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THE CONGRESS – Review
November 6, 2013
Whilst at the BFI London Film Festival I had the chance to enjoy one of the few science-fiction movies on offer, The Congress, based on Stanislaw Lem’s novel Futurological Congress. The critically acclaimed director Ari Folman (Waltz with Bashir) follows on from his animated roots with a blend of live-action and animation to deliver possibly the most stunning film I have ever seen. There are several moments on screen where the colours and palette of both the live and animated scenes are simply gorgeous, though at times it does feel like the animators ‘dropped acid’ while watching Who framed Roger Rabbit as we get a bit distracted from the plot revolving around the viciousness of fame.
Fame can be fickle; this is not news to Robin Wright (played by Robin Wright) who has fallen out of the limelight due to her poor decisions in casting, never really realising her potential – “You were Jenny from Forrest Gump!” screams her agent (Harvey Keitel). The casting of Robin Wright as herself (albeit a less famous one in this movie) works because she is such a great actress in this role and so easy to identify with, although this choice throws you off a little bit when the rest of the cast play other characters and not themselves like Wright does. The supporting roles include Paul Giamatti (amazing as always), Jon Hamm (his honeyed voice only) and Danny Huston as the brilliant megalomaniac head of Miramount.
The film satirises Hollywood and the quest for fame, especially the cult of the celebrity when Robin is offered the chance to become digitised so her career can continue after her talents have peaked; “We want to own this thing called Robin Wright.” On the advice of her children she accepts, mostly to spend her time caring for her son Aaron played by Kodi Smit-McPhee (The Road) whose eyesight and hearing are slowly fading. The digital Robin Wright becomes a star in several action movies while the real Robin continues with her life. Soon Hollywood has invented a way to become your favourite celebrity rather than watch them never age in digital movies – this is where the cartoon portion of the film kicks in and it is stunning. Drawing influences from Japanese anime and surreal art to create a synthetic world where everyone can be anyone using a chemical created by Miramount, this future draws comparisons to the rise of online personas of what we’d really like to look like. For example Robin is offered as an avatar in this cartoon reality as well as Jesus Christ, Clint Eastwood and Tom Cruise Top-Gun style!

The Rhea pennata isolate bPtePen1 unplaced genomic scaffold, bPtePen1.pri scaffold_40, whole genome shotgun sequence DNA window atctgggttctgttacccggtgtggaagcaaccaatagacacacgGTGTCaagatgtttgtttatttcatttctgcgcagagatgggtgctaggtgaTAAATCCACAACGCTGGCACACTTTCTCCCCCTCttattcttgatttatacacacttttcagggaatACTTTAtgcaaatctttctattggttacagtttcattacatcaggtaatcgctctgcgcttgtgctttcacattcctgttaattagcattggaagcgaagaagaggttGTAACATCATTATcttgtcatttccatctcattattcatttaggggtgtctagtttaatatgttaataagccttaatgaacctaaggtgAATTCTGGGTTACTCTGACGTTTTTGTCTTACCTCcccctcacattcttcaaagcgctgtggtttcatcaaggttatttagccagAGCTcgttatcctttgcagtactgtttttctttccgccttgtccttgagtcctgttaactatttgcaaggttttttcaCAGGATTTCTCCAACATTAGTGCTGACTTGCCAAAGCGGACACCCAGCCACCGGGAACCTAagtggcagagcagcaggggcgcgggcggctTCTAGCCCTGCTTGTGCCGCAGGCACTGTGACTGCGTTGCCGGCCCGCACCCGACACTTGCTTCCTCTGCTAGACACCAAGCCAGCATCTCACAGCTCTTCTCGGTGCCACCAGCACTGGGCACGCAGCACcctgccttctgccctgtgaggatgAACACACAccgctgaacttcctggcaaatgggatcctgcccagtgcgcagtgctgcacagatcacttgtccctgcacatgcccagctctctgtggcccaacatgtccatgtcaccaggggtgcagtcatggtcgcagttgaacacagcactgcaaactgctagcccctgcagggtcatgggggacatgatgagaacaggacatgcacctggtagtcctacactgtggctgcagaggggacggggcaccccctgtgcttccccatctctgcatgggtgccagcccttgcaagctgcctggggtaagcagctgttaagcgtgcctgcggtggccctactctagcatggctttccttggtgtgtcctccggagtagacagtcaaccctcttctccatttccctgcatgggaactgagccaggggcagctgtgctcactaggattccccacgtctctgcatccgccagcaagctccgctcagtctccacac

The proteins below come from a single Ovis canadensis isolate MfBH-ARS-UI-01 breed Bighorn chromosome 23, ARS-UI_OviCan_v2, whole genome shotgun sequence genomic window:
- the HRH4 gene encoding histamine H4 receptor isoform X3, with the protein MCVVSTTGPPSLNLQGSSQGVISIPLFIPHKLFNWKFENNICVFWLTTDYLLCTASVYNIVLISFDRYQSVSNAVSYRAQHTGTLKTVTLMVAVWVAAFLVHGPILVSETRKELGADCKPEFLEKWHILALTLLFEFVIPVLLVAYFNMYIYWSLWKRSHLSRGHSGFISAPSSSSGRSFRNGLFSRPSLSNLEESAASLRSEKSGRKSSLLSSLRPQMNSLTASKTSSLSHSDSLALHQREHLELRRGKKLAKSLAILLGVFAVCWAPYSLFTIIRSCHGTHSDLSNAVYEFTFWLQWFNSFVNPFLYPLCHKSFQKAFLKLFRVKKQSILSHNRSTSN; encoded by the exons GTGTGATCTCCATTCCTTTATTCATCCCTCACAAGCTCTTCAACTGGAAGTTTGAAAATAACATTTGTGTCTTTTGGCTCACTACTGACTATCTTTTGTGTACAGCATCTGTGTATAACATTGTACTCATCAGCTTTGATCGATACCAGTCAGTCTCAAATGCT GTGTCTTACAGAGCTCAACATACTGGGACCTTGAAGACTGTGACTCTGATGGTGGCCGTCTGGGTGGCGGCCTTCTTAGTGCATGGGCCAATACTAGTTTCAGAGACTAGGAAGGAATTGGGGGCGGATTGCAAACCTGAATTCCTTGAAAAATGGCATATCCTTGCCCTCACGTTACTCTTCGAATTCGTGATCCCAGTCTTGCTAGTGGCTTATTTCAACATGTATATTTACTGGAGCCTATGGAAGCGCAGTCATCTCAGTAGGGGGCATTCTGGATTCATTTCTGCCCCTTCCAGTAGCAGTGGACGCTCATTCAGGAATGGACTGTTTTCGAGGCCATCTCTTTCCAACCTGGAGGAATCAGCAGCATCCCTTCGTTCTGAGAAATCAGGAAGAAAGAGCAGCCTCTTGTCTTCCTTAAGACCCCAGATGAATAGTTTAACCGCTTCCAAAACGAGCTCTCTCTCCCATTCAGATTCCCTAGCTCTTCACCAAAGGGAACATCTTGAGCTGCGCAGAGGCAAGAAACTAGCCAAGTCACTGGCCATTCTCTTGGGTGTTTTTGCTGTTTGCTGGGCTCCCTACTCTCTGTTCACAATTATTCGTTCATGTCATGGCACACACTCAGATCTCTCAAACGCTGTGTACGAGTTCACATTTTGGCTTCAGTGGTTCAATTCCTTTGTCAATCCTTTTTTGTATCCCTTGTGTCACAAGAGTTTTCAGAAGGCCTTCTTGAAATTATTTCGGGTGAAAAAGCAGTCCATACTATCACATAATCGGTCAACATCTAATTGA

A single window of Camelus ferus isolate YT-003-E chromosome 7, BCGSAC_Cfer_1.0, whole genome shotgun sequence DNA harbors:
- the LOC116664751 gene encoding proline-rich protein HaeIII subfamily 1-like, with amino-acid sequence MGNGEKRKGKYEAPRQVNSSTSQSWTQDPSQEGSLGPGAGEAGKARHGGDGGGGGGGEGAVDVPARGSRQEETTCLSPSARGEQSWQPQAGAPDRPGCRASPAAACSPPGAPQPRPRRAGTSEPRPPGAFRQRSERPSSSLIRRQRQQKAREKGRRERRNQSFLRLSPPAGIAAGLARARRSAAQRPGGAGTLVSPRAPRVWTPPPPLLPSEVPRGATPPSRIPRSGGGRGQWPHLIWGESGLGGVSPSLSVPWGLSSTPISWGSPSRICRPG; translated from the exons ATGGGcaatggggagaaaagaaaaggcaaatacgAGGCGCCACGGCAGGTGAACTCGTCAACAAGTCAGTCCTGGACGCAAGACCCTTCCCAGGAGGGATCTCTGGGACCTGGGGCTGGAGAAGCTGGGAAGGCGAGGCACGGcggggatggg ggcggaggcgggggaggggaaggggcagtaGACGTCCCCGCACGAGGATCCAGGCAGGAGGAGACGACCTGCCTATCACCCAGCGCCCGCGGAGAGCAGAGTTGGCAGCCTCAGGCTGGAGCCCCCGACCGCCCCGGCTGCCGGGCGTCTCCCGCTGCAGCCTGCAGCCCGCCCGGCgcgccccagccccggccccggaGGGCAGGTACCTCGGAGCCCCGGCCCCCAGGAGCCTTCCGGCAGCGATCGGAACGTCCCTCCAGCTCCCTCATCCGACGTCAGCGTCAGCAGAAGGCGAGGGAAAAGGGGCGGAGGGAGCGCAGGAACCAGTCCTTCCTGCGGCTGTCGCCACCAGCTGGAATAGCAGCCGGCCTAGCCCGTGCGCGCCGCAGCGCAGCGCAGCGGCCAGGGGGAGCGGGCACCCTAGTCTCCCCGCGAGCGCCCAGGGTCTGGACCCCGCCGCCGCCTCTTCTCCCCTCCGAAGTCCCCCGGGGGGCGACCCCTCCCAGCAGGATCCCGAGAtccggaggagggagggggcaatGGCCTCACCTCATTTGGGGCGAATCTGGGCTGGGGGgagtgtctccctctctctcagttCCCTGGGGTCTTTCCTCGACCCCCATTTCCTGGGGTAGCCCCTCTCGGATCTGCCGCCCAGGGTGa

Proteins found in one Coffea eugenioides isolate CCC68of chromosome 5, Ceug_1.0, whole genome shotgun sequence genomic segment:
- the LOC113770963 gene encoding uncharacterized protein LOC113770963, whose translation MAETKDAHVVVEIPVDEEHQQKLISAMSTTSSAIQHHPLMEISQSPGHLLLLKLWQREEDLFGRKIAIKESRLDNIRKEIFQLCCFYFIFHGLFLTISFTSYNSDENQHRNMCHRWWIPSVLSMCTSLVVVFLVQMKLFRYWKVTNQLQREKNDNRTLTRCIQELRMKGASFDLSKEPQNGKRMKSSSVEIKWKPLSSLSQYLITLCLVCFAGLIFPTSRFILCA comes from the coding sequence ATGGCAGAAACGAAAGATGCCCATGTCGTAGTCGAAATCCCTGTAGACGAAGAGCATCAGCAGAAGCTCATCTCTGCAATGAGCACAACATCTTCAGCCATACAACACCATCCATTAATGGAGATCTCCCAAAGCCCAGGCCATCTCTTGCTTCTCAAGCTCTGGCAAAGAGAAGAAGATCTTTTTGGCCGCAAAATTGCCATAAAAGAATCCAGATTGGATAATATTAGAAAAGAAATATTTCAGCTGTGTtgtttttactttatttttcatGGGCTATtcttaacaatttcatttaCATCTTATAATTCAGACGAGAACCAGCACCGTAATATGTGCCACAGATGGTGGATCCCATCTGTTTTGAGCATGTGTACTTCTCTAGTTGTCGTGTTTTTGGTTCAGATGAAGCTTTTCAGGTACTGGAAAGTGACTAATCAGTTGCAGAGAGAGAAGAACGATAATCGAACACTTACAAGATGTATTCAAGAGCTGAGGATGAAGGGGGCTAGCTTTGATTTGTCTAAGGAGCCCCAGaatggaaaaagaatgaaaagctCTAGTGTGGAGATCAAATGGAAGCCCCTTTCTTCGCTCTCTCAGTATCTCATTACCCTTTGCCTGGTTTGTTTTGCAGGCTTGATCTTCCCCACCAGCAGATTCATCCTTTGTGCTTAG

While the ‘cartoon reality’ is amazing to look at and throws up many interesting questions, it is at this point the plot starts to become more complicated and suffers for it. It becomes harder to immerse yourself in The Congress when you’re at a loss as to where Robin and every character since are, so that you’re almost left with just pretty visuals. However, if you can catch up quick enough to understand what is going on, the film stops being an art gallery and becomes a charming film about age, Hollywood and for me it was the best film at this year’s BFI London Film Festival. After seeing around 50 films, looking back I can single out The Congress as the one that had my utter attention: the visuals are this film’s stand out achievement, acting is a close second but the plot meanders at a distant third. Other critics have said that the film is too ambitious and I do agree that it could have reigned itself in and given the audience a better structure to follow but I enjoyed it nonetheless.
The film’s meditation on a dystopian future of celebrity is thoughtful in the growing culture of celebrity, where plastic surgery is used to stem the flow of aging and online dating is home to ‘Catfishing’. Also touching on aging and free-will, the film’s success comes from the animation and cast, as it juggles both emotion and satire. It loses its footing during its middle act but focuses on emotion towards the end. It is worth seeing with an open mind and I will be watching it again as soon as I can.
The Congress premiered at the BFI London Film Festival and it’s screening at the UK Jewish Film Festival this Sunday, November 10 at 9pm. More info and tickets are available here: http://tiny.cc/plm45w